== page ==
­­Asperger syndrome: For some, people with Asperger syndrome are prodigies by cliché, for others, they are not able to lead an independent life. Although people with Asperger syndrome often develop special interests, this does not make them exceptional talents. They find it difficult to deal with other people and build relationships. They do not have verbal problems. They often have a large vocabulary and can express themselves in a grammatically correct and complex manner. Their verbal problems lie exclusively in the area of social communication, that is, the use of language in the social context.

Kamagnenplakat des Autismus Forums Schweiz"Social contacts can scare people with autism" - The poster is part of a long-term campaign with which the agency Ruf Lanz, Zurich on behalf of Autismus Forum Schweiz wants to sensitize the public to the topic of autism.
Copyright: Ruf Lanz, Zürich

Research at Jülich

Vogeley and his Jülich study group are investigating the extent to which non-verbal communication has a measurable influence on brain processes. For example, the scientists have conducted a study on the “social look”: How do people with and without autism interpret the gaze of a counterpart? A virtual character was used that neither talks nor communicates non-verbally, but only looks at the test person. Only the gazing time of the virtual character was changed – up to a maximum of four seconds. “We were able to show that in people without autism, the sympathy for their artificial counterpart increased with the duration of the gaze,” says Vogeley. In them, the “social brain” is activated, that is, those brain areas that are responsible for experiencing compassion and social interaction. The imaging method of functional magnetic resonance imaging (fMRI) was used to record brain activity. “In people with autism, on the other hand, the measurement curve in the ‘social brain’ regions remained flat. The lack of response can be interpreted as a neurobiological indicator that the people affected find it harder to intuitively interpret the feelings and intentions of others,” explains Vogeley. In addition, the so-called social motivation of people with autism may be reduced. “This would mean that people with autism might find social contact less interesting and less amusing or entertaining. However, this is only a guess so far,” the scientist emphasises.


­­Atypical autism Atypical autism is the term doctors use when a person’s pattern of behaviour fits the autism spectrum but does not meet all the criteria for a diagnosis from the autism spectrum. For example, this is the case when there are social communication disorders but no repetitive and consistent interests and behaviours.

The people at Jülich are also interested in the gender distribution in the diagnosis of autism: are more boys or girls affected? In children with Asperger syndrome – that is, autism in which those affected have an IQ higher than 70 – there are up to ten boys per girl, while in adults there are only about two men per woman. Genetics cannot explain this phenomenon. “At the moment, we’re assuming that girls are underdiagnosed. Obviously, they’re better at adapting and at attracting less attention,” explains Vogeley. “Camouflage” is the technical term. The study results of the Jülich researchers also confirm this.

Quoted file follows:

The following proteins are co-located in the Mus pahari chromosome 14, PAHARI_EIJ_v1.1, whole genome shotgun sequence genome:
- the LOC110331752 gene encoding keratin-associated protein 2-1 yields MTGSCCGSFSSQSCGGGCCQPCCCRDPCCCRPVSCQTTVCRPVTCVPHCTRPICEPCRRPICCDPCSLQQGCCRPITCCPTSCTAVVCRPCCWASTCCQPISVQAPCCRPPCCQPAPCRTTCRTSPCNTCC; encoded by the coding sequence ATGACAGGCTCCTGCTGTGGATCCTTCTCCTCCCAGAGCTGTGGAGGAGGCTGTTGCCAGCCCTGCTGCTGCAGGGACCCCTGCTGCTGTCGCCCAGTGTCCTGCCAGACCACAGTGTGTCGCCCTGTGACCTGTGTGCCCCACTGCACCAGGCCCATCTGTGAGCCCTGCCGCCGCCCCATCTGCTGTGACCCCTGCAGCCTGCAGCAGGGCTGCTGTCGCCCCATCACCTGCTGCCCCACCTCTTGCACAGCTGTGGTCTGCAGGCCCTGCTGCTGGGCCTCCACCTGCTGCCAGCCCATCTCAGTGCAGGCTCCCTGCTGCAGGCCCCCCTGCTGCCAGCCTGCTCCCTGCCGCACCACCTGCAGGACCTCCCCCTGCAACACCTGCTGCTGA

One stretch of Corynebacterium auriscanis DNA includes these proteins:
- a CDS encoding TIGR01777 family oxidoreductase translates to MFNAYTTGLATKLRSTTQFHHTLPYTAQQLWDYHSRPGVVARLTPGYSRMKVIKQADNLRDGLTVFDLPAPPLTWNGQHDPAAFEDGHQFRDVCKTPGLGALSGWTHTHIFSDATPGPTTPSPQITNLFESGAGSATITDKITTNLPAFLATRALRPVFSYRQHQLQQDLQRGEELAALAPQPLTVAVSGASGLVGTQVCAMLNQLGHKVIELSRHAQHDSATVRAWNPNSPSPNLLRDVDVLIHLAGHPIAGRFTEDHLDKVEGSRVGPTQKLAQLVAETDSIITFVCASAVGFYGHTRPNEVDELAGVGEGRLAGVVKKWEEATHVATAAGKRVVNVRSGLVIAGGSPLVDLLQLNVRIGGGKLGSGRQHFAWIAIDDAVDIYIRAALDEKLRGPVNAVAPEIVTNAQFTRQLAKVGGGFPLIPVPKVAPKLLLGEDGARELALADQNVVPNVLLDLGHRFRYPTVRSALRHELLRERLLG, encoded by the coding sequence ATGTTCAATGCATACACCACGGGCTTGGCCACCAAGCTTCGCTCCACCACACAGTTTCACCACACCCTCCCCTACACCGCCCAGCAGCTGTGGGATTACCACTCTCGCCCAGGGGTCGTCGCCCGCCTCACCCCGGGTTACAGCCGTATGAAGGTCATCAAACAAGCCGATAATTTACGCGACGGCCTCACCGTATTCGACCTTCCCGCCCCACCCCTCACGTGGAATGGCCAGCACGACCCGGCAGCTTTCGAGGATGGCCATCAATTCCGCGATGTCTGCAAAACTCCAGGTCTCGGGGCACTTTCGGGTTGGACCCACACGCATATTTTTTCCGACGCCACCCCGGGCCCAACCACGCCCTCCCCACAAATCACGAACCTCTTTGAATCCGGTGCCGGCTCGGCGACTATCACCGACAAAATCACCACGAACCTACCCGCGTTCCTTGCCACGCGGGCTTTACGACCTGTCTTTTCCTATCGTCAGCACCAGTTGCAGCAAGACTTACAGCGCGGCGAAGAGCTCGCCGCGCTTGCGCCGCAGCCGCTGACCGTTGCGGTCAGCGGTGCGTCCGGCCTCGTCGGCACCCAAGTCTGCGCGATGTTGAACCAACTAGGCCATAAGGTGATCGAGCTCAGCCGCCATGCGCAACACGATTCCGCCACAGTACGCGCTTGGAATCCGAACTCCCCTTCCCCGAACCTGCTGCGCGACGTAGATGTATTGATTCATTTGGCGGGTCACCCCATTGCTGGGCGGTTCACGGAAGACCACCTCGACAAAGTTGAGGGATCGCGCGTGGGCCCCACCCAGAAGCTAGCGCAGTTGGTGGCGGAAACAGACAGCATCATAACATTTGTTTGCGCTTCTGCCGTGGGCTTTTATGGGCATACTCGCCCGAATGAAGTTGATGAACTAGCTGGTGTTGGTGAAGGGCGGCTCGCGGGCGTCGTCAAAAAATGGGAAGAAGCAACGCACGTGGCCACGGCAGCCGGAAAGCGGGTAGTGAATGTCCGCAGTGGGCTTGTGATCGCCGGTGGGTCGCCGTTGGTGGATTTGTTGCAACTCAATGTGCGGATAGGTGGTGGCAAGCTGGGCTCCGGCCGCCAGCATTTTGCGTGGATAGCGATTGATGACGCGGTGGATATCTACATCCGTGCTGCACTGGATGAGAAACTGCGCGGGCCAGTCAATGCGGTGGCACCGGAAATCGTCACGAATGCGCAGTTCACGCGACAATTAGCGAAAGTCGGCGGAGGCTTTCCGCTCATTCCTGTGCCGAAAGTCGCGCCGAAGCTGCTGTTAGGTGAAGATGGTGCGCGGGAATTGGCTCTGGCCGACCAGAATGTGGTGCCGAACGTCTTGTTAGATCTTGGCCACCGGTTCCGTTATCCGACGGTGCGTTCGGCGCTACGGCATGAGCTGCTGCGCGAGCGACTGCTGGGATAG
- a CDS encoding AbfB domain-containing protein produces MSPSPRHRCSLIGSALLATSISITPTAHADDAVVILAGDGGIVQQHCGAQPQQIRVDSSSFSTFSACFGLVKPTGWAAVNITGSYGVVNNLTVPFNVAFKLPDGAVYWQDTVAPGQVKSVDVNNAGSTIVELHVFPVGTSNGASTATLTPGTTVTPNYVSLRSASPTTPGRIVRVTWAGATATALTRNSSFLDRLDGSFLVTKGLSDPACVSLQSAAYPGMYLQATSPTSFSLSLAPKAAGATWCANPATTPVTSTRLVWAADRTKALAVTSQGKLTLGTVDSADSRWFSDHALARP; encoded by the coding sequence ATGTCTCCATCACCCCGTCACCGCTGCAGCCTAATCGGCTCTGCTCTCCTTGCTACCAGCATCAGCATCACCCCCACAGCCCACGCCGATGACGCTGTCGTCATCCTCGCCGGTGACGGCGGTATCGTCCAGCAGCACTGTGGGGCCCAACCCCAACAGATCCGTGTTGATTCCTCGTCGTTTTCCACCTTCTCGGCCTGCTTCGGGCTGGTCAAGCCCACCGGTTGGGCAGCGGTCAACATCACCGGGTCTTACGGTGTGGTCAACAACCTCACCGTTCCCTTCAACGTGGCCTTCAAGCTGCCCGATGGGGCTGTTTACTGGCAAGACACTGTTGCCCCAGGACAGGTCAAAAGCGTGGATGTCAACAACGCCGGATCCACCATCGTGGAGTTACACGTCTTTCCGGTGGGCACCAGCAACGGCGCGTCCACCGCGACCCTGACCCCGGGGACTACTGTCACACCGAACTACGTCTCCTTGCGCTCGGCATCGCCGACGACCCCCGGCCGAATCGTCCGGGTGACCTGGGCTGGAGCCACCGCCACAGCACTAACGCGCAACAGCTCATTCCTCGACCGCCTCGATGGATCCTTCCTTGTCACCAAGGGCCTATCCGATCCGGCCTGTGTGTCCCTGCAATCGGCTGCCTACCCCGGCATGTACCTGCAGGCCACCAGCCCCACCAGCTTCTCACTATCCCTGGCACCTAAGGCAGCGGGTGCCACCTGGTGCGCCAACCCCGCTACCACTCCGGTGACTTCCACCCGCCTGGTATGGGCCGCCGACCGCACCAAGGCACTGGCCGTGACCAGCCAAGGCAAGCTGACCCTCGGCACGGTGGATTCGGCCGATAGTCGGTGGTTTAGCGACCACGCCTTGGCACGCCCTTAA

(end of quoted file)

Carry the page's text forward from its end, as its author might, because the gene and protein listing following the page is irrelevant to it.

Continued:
­­The so-called “savants”, of whom there are less than 100 worldwide, are particularly gifted. One of them is the Briton Daniel Tammet, who also has synaesthetic abilities. This means, for example, that he hears tones when he sees certain colours or can taste numbers. Tammet speaks several languages and calculates complicated algorithms in a matter of seconds.

Curable or not?

According to current understanding, autism cannot be cured. Therapeutic and educational encouragement and support, however, help to achieve positive changes. For example, Jürgen Dukart from INM-7, another section at the Institute of Neuroscience and Medicine, and colleagues from Switzerland, the Netherlands and Great Britain have discovered certain repetitive activity patterns in the brain that only occur in people with autism. This consistent pattern of so-called functional connectivity could be used in the long term as a biomarkers for therapies. The idea: in the future, physicians could use medicines to shift the brain pattern towards a “healthy” pattern, thus improving the state of health. “The results of the study, which includes more than 800 autistic patients in four cohorts, could contribute to optimising existing forms of therapy or to finding new treatment options,” sums up Dukart. Even if there are many people with autism who are critical of research and believe that they are different indeed but healthy nonetheless, science must not lose sight of those people who cannot cope with autism in their lives.


­­In 1943, the American Leo Kanner was the first to describe the symptom of childhood autism as a subgroup within childhood schizophrenia. The autistic children he examined fended off any contact, did not speak or only in a peculiar way and were extremely concerned with the sameness of their environment. Kanner’s diagnostic criteria for determining this unusual behavioural disorder are still of importance today. Independently of Kanner, the Viennese paediatrician Hans Asperger simultaneously described a similar presentation and called it autistic psychopathy. It was not until 1981 that Lorna Wing took up Asperger’s work and examined 35 children with regard to the diagnosis of Asperger syndrome. This set the ball rolling – more and more scientists started researching autism. It was not until 1993 and 1994, respectively, that this disorder was included in the common diagnostic systems ICD 10 and DSM-IV (classification systems of psychiatry). “This also explains why many affected men and women who are 40 years old or older today have not been diagnosed,” explains Prof. Kai Vogeley of INM-3, who heads a special outpatient clinic for adult autism at the University Hospital of Cologne.

Katja Lüers

Further information:

Institute of Neuroscience and Medicine Cognitive Neuroscience (INM-3)

Website "Autismus-Kultur"